gorgeous full moon
The full moon of March was 221,565 miles (356,575 kilometers) on Saturday, March 19 just 50 minutes after it hit its full phase, making it the biggest and brightest full moon since 1993. The “supermoon” phenomenon occurred because the moon was in its full phase and just 50 minutes past perigee – the point of its orbit that brings it closer to Earth
“The full Moon of March 19th occurs less than one hour away from perigee – a near-perfect coincidence that happens only 18 years or so,” Geoff Chester of the US Naval Observatory said in a NASA report. From one orbit to the next, perigees and apogees vary. Tonight’s perigee will bring the moon about as close as it ever gets.
According to NASA, perigee moons are about 14 percent larger, and 30 percent brighter than apogee moons, though it’s hard to tell the difference with the naked eye. For the best view of the supermoon, NASA has suggested viewing it when it’s lower in the sky.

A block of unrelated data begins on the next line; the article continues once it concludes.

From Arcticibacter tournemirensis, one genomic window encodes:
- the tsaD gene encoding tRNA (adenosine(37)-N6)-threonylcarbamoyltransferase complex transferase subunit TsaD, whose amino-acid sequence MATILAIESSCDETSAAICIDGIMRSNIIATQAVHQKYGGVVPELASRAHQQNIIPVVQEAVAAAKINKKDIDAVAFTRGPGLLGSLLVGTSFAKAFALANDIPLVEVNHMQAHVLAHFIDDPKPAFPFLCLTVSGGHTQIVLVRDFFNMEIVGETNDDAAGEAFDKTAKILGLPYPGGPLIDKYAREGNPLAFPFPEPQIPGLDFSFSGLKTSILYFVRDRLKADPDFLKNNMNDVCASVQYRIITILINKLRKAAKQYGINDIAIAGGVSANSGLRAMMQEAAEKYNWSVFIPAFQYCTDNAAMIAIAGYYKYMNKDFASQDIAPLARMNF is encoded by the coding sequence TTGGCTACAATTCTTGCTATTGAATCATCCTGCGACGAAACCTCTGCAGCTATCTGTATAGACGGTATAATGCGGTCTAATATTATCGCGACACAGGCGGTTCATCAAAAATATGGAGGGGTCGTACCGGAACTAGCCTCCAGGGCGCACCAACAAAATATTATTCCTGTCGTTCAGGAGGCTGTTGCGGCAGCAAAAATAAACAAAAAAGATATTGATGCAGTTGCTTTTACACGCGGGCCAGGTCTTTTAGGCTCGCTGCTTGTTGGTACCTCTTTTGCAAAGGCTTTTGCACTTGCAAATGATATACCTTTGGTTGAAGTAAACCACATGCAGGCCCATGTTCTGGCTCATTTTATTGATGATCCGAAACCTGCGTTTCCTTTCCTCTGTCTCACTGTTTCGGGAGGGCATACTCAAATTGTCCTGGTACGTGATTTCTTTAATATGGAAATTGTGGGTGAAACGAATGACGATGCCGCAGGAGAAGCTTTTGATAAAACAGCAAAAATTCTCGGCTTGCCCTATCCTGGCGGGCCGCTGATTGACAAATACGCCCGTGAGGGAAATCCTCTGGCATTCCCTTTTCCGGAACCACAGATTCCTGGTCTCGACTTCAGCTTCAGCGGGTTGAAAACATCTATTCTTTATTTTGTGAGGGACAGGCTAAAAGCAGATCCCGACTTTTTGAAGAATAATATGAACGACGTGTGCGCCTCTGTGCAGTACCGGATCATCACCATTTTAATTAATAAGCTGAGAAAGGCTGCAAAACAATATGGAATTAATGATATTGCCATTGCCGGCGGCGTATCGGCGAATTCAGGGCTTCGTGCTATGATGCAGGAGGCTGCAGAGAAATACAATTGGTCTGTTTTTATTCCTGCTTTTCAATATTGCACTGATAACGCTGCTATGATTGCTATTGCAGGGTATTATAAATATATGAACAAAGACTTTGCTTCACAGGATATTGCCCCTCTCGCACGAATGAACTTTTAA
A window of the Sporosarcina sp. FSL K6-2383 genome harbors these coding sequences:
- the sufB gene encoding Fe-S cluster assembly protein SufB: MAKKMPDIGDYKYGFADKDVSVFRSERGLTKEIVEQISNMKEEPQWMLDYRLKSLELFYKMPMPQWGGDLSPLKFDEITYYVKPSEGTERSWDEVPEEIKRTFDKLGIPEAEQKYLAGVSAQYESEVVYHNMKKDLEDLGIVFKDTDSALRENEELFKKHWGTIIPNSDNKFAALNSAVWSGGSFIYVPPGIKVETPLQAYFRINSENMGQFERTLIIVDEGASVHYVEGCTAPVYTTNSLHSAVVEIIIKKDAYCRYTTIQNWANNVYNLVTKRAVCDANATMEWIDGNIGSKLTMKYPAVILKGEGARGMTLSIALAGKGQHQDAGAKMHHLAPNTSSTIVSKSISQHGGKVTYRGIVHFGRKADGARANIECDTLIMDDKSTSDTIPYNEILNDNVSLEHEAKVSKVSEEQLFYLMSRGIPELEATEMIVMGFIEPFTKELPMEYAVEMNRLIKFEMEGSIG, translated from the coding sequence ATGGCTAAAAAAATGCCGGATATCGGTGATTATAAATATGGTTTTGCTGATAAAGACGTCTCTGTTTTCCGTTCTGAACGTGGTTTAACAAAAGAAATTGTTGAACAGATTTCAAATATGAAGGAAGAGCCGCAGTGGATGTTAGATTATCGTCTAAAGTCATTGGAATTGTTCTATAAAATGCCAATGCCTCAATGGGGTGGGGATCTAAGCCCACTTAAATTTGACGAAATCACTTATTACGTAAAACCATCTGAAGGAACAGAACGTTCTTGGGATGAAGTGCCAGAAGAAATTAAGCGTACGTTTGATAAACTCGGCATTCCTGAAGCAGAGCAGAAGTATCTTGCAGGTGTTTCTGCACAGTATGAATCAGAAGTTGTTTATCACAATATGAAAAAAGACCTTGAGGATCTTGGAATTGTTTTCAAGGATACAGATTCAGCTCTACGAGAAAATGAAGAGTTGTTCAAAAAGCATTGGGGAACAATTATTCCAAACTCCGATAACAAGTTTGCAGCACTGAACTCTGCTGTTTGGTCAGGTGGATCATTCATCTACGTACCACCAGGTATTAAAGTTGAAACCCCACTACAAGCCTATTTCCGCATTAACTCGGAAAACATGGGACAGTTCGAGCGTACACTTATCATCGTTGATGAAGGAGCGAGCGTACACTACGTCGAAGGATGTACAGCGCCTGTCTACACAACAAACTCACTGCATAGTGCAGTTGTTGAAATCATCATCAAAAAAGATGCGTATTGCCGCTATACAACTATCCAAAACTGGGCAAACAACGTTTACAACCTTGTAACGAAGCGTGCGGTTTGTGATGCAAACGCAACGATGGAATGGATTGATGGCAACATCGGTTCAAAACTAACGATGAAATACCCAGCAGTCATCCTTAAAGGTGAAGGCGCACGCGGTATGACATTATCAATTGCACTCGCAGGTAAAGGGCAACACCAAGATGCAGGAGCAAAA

According to Dr. James Garvin, chief scientist at NASA’s Goddard Space Flight Center, a ‘Supermoon’ is a situation when the moon is slightly closer to Earth in its orbit than on average, and this effect is most noticeable when it occurs at the same time as a full moon. So, the moon may seem bigger although the difference in its distance from Earth is only a few percent at such times.
It is called a supermoon because this is a very noticeable alignment that at first glance would seem to have an effect. The ‘super’ in supermoon is really just the appearance of being closer, but unless we were measuring the Earth-Moon distance by laser rangefinders (as we do to track the LRO [Lunar Reconnaissance Orbiter] spacecraft in low lunar orbit and to watch the Earth-Moon distance over years), there is really no difference. The supermoon really attests to the wonderful new wealth of data NASA’s LRO mission has returned for the Moon, making several key science questions about our nearest neighbor all the more important.